a

A

In the aftermath of the 2008 financial crisis, the Dodd-Frank Act of 2010 set out to limit the authority of the Federal Reserve to rescue insolvent financial institutions. Since 1932, Section 13(3) of the Federal Reserve Act had given the agency the power to lend to “any individual partnership, or corporation” in “unusual and exigent circumstances.” The 2010 Act now compels the Fed to consult with the Secretary of the Treasury before implementing a new lending program.

a

A

Topics:  Economic history Financial markets

Tags:  Central Banks, financial crises, moral hazard, lender of last resort, bailout, bank runs, SIFIs, central banking, Banque de France

TARGET balances, Bretton Woods, and the Great Depression

Michael Bordo 21 March 2014

a

A

During the Eurozone crisis, an analogy was made between the events in Europe between 2007 and 2012 and the collapse of the Bretton Woods System between 1968 and 1971. There has been a build-up of TARGET liabilities since 2007 by some central banks (notably Greece, Ireland, Portugal, and Spain, or the ‘GIPS’), and of TARGET assets by Germany and others.

a

A

Topics:  Economic history International finance

Tags:  ECB, eurozone, euro, global imbalances, Central Banks, financial crisis, Great Depression, Eurosystem, Eurozone crisis, Bretton Woods, TARGET

Single supervision and resolution rules: Is ECB independence at risk?

Donato Masciandaro, Francesco Passarelli 21 December 2013

a

A

A successful transition to a European Banking Union requires robust and credible ‘Chinese walls’ between the ECB’s role as monetary authority and any responsibility in the Single Supervisory Mechanism or in the resolution rules. Otherwise, the ECB’s independence would be at risk, given that monetary policy would likely have larger distributional effects.

a

A

Topics:  EU institutions Financial markets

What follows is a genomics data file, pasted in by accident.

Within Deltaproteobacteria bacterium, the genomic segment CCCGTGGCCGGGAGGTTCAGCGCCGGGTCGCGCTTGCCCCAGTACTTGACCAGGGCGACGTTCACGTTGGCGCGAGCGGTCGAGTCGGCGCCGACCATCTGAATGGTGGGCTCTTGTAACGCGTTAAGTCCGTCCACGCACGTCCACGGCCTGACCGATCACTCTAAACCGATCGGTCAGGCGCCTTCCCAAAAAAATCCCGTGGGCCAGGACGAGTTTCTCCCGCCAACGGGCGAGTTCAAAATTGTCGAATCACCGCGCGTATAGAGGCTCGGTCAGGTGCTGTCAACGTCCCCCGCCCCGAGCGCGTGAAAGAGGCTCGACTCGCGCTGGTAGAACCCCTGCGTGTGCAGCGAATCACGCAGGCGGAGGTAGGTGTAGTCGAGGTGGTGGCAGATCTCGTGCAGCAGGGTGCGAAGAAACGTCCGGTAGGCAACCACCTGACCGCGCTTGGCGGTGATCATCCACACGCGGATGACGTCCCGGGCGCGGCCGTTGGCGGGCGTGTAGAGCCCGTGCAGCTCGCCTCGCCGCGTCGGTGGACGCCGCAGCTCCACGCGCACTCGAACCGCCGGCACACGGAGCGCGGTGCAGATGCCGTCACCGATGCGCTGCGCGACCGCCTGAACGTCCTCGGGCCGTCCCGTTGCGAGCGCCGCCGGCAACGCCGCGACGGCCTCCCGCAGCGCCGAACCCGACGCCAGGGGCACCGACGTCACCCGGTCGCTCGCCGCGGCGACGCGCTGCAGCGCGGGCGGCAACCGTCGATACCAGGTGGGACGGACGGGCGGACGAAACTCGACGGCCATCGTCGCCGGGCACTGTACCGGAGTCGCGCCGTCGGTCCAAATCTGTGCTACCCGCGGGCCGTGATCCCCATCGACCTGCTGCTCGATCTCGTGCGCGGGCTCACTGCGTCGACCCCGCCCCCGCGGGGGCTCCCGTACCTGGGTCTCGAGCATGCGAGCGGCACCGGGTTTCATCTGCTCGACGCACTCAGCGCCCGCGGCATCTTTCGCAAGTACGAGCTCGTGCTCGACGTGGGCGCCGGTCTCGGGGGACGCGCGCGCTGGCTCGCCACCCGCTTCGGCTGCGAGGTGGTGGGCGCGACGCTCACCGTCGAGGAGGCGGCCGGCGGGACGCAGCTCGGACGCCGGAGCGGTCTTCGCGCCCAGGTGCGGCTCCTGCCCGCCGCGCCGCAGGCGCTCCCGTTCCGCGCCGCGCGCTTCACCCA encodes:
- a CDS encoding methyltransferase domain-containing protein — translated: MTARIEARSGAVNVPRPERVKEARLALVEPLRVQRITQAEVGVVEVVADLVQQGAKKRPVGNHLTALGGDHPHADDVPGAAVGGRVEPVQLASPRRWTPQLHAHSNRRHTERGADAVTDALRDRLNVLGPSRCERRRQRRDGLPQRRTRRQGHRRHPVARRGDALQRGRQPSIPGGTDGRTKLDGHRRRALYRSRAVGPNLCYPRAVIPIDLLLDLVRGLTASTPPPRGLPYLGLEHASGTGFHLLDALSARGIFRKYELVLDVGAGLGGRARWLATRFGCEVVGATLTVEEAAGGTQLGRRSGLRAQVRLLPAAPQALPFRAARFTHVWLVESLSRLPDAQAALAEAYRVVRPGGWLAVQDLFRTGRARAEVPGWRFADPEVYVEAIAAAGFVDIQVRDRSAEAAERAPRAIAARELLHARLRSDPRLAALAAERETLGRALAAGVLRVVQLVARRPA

Tags:  ECB, Central Banks, central bank independence, global financial crisis, banking regulation, bank resolution, banking union

Regulation, supervision and the role of central banks

The Editors 20 December 2013

a

A

The 2008 Global Crisis consisted of a financial crisis in the North Atlantic economies and a trade and expectations crisis in the rest of the world. Five years on, US and European policymakers as still struggling to put in place regulation and supervision regimes aimed at avoiding future crises.

a

A

Topics:  Macroeconomic policy

Tags:  Central Banks, financial regulation, financial supervision

International cooperation and central banks

Harold James 08 October 2013

a

A

Tackling the aftermath of a major financial crisis, the origins of which lie in ‘global imbalances’ and whose transmission mechanisms are cross-national, seems prima facie to demand more substantial and institutionalised cooperation. However, in the five years since the collapse of Lehman Brothers, visions of what central banks can and should do have changed profoundly. In particular, the demand that they should play a much more vigorous and preemptive role in financial supervision has had made them more nationally focused and in consequence less prone to cooperate.

a

A

Topics:  Global crisis International finance

Tags:  monetary policy, global imbalances, Central Banks, global crisis, policy coordination, Eurozone crisis

Pages

Events